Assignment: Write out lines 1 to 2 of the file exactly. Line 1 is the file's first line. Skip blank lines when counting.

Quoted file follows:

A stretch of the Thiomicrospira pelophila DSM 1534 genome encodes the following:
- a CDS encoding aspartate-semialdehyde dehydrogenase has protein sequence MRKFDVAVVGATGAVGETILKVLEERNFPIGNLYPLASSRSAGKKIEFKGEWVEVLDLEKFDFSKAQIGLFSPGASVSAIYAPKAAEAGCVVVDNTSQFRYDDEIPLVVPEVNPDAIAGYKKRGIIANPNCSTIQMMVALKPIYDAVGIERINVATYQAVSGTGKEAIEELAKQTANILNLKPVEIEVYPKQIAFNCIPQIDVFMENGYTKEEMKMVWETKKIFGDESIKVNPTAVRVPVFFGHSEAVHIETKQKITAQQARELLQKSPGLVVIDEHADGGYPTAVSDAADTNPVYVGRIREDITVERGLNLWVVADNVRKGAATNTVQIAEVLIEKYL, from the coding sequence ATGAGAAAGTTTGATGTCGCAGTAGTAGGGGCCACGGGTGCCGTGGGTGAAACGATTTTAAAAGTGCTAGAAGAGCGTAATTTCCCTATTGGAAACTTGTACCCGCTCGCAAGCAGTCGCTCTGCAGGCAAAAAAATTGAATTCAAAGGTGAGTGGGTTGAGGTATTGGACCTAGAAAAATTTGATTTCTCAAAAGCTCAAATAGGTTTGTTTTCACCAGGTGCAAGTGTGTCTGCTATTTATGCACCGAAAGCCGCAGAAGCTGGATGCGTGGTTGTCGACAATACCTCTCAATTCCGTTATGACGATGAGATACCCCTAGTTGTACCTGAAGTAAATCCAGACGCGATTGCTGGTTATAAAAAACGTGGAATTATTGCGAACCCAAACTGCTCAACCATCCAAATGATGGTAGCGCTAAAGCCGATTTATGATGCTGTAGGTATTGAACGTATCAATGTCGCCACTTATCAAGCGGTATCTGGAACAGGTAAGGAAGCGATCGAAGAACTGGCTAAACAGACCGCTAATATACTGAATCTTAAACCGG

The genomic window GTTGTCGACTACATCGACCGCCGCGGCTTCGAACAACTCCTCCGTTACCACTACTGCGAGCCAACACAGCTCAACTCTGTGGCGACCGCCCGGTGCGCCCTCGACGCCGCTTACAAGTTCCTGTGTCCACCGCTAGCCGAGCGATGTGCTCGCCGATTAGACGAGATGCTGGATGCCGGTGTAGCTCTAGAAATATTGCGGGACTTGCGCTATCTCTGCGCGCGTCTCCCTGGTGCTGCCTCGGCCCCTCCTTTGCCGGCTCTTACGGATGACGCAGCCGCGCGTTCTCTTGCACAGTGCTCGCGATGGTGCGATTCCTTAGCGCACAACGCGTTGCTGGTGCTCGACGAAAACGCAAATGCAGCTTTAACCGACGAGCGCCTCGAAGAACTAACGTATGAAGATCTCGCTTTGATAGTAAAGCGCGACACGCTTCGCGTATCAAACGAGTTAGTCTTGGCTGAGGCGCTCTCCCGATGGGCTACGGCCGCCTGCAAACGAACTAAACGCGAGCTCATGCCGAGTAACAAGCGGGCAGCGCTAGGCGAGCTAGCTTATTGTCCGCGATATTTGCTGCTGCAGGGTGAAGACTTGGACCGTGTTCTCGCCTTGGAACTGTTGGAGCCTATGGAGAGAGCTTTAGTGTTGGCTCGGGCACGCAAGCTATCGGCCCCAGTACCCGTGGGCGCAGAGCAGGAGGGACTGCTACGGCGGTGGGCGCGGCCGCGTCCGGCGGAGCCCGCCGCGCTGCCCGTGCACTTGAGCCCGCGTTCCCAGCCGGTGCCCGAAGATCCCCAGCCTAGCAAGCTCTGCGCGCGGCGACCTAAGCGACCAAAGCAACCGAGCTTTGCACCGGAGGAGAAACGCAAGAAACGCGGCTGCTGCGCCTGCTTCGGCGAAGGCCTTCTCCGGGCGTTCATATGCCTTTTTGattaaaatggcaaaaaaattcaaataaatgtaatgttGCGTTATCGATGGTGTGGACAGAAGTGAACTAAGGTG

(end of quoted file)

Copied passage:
A stretch of the Thiomicrospira pelophila DSM 1534 genome encodes the following:
- a CDS encoding aspartate-semialdehyde dehydrogenase has protein sequence MRKFDVAVVGATGAVGETILKVLEERNFPIGNLYPLASSRSAGKKIEFKGEWVEVLDLEKFDFSKAQIGLFSPGASVSAIYAPKAAEAGCVVVDNTSQFRYDDEIPLVVPEVNPDAIAGYKKRGIIANPNCSTIQMMVALKPIYDAVGIERINVATYQAVSGTGKEAIEELAKQTANILNLKPVEIEVYPKQIAFNCIPQIDVFMENGYTKEEMKMVWETKKIFGDESIKVNPTAVRVPVFFGHSEAVHIETKQKITAQQARELLQKSPGLVVIDEHADGGYPTAVSDAADTNPVYVGRIREDITVERGLNLWVVADNVRKGAATNTVQIAEVLIEKYL, from the coding sequence ATGAGAAAGTTTGATGTCGCAGTAGTAGGGGCCACGGGTGCCGTGGGTGAAACGATTTTAAAAGTGCTAGAAGAGCGTAATTTCCCTATTGGAAACTTGTACCCGCTCGCAAGCAGTCGCTCTGCAGGCAAAAAAATTGAATTCAAAGGTGAGTGGGTTGAGGTATTGGACCTAGAAAAATTTGATTTCTCAAAAGCTCAAATAGGTTTGTTTTCACCAGGTGCAAGTGTGTCTGCTATTTATGCACCGAAAGCCGCAGAAGCTGGATGCGTGGTTGTCGACAATACCTCTCAATTCCGTTATGACGATGAGATACCCCTAGTTGTACCTGAAGTAAATCCAGACGCGATTGCTGGTTATAAAAAACGTGGAATTATTGCGAACCCAAACTGCTCAACCATCCAAATGATGGTAGCGCTAAAGCCGATTTATGATGCTGTAGGTATTGAACGTATCAATGTCGCCACTTATCAAGCGGTATCTGGAACAGGTAAGGAAGCGATCGAAGAACTGGCTAAACAGACCGCTAATATACTGAATCTTAAACCGG